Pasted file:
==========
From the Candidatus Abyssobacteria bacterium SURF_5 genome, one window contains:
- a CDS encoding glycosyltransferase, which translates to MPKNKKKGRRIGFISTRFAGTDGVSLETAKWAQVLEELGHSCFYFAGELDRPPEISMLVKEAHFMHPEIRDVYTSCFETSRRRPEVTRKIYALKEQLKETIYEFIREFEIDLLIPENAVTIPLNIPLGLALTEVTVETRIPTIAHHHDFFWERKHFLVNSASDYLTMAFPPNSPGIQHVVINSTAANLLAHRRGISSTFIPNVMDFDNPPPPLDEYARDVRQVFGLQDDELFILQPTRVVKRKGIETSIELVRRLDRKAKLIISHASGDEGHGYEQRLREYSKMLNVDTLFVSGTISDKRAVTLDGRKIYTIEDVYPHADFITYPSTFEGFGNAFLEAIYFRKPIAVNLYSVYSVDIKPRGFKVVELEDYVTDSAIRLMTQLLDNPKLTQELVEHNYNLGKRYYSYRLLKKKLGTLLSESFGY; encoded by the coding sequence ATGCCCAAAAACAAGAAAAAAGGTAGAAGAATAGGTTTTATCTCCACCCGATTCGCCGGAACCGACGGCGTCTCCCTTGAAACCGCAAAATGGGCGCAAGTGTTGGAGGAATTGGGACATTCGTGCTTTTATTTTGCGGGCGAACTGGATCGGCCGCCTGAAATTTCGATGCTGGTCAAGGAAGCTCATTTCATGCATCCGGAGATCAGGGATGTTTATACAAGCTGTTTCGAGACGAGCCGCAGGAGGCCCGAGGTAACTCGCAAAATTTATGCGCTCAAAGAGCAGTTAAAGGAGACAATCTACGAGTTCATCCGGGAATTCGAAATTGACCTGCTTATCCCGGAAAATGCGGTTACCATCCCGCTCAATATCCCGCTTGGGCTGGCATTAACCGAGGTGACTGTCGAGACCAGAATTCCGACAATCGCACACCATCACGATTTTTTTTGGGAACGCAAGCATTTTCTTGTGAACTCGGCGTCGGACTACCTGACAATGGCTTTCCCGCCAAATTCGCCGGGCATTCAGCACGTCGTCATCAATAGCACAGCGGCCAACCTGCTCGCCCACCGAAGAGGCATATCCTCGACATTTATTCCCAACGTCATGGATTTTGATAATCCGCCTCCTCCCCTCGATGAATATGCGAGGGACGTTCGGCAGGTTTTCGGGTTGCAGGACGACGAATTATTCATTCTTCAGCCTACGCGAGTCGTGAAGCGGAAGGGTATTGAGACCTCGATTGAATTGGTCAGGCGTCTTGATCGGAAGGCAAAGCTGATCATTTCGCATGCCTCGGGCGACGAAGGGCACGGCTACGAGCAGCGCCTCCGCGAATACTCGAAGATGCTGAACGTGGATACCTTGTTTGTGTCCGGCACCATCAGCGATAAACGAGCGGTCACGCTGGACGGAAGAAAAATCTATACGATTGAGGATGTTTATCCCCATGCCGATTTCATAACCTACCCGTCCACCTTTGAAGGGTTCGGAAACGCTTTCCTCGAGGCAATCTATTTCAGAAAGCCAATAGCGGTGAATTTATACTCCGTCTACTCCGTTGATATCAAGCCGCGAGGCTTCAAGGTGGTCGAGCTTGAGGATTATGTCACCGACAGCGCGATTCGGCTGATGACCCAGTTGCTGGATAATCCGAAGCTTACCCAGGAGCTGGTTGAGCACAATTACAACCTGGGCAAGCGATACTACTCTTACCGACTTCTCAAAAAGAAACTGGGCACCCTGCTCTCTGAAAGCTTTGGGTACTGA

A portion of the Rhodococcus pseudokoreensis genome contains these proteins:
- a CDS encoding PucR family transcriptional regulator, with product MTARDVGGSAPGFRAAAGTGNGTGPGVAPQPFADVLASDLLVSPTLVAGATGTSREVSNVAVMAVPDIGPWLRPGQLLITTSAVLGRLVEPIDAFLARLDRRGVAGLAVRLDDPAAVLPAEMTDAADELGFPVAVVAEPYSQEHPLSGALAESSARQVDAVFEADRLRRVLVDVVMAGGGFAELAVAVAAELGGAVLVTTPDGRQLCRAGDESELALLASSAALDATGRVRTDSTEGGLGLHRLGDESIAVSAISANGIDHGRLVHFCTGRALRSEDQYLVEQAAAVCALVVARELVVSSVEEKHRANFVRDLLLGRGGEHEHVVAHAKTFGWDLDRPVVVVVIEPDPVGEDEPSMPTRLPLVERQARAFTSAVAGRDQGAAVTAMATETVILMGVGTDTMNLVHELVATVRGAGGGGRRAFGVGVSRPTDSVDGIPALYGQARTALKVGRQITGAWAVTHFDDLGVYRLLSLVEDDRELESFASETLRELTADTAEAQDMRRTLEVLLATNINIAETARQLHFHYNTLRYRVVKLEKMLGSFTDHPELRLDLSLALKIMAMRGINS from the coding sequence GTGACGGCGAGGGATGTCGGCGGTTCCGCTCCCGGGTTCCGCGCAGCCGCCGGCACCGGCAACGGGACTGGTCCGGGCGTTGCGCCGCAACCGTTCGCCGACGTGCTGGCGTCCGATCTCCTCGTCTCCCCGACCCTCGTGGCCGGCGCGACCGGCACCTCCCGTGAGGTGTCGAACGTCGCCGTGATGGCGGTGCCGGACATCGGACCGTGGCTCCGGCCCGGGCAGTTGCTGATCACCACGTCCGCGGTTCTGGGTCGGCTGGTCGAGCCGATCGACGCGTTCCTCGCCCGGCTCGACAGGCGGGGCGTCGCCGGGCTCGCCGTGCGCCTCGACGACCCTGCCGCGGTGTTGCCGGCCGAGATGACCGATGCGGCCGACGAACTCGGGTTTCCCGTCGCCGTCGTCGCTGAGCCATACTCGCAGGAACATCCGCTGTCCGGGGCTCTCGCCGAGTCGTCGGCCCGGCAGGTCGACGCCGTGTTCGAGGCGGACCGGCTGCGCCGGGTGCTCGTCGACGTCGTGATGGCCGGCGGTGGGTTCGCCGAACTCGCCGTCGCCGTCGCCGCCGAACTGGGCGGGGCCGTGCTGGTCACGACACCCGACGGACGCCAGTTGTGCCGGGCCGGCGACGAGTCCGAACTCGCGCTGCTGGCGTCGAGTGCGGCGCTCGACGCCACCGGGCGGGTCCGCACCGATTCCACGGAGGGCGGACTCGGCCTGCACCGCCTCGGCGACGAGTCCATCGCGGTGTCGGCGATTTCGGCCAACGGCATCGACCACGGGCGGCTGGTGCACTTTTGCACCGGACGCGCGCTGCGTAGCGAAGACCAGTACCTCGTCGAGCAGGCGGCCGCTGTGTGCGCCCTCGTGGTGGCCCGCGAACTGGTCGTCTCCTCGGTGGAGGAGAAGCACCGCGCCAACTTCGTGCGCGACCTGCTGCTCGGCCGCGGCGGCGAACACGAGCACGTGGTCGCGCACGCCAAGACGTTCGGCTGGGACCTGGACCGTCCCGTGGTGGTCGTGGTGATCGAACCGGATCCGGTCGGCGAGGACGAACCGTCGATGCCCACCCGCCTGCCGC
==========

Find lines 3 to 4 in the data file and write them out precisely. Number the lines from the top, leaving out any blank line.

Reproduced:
A portion of the Rhodococcus pseudokoreensis genome contains these proteins:
- a CDS encoding PucR family transcriptional regulator, with product MTARDVGGSAPGFRAAAGTGNGTGPGVAPQPFADVLASDLLVSPTLVAGATGTSREVSNVAVMAVPDIGPWLRPGQLLITTSAVLGRLVEPIDAFLARLDRRGVAGLAVRLDDPAAVLPAEMTDAADELGFPVAVVAEPYSQEHPLSGALAESSARQVDAVFEADRLRRVLVDVVMAGGGFAELAVAVAAELGGAVLVTTPDGRQLCRAGDESELALLASSAALDATGRVRTDSTEGGLGLHRLGDESIAVSAISANGIDHGRLVHFCTGRALRSEDQYLVEQAAAVCALVVARELVVSSVEEKHRANFVRDLLLGRGGEHEHVVAHAKTFGWDLDRPVVVVVIEPDPVGEDEPSMPTRLPLVERQARAFTSAVAGRDQGAAVTAMATETVILMGVGTDTMNLVHELVATVRGAGGGGRRAFGVGVSRPTDSVDGIPALYGQARTALKVGRQITGAWAVTHFDDLGVYRLLSLVEDDRELESFASETLRELTADTAEAQDMRRTLEVLLATNINIAETARQLHFHYNTLRYRVVKLEKMLGSFTDHPELRLDLSLALKIMAMRGINS from the coding sequence GTGACGGCGAGGGATGTCGGCGGTTCCGCTCCCGGGTTCCGCGCAGCCGCCGGCACCGGCAACGGGACTGGTCCGGGCGTTGCGCCGCAACCGTTCGCCGACGTGCTGGCGTCCGATCTCCTCGTCTCCCCGACCCTCGTGGCCGGCGCGACCGGCACCTCCCGTGAGGTGTCGAACGTCGCCGTGATGGCGGTGCCGGACATCGGACCGTGGCTCCGGCCCGGGCAGTTGCTGATCACCACGTCCGCGGTTCTGGGTCGGCTGGTCGAGCCGATCGACGCGTTCCTCGCCCGGCTCGACAGGCGGGGCGTCGCCGGGCTCGCCGTGCGCCTCGACGACCCTGCCGCGGTGTTGCCGGCCGAGATGACCGATGCGGCCGACGAACTCGGGTTTCCCGTCGCCGTCGTCGCTGAGCCATACTCGCAGGAACATCCGCTGTCCGGGGCTCTCGCCGAGTCGTCGGCCCGGCAGGTCGACGCCGTGTTCGAGGCGGACCGGCTGCGCCGGGTGCTCGTCGACGTCGTGATGGCCGGCGGTGGGTTCGCCGAACTCGCCGTCGCCGTCGCCGCCGAACTGGGCGGGGCCGTGCTGGTCACGACACCCGACGGACGCCAGTTGTGCCGGGCCGGCGACGAGTCCGAACTCGCGCTGCTGGCGTCGAGTGCGGCGCTCGACGCCACCGGGCGGGTCCGCACCGATTCCACGGAGGGCGGACTCGGCCTGCACCGCCTCGGCGACGAGTCCATCGCGGTGTCGGCGATTTCGGCCAACGGCATCGACCACGGGCGGCTGGTGCACTTTTGCACCGGACGCGCGCTGCGTAGCGAAGACCAGTACCTCGTCGAGCAGGCGGCCGCTGTGTGCGCCCTCGTGGTGGCCCGCGAACTGGTCGTCTCCTCGGTGGAGGAGAAGCACCGCGCCAACTTCGTGCGCGACCTGCTGCTCGGCCGCGGCGGCGAACACGAGCACGTGGTCGCGCACGCCAAGACGTTCGGCTGGGACCTGGACCGTCCCGTGGTGGTCGTGGTGATCGAACCGGATCCGGTCGGCGAGGACGAACCGTCGATGCCCACCCGCCTGCCGC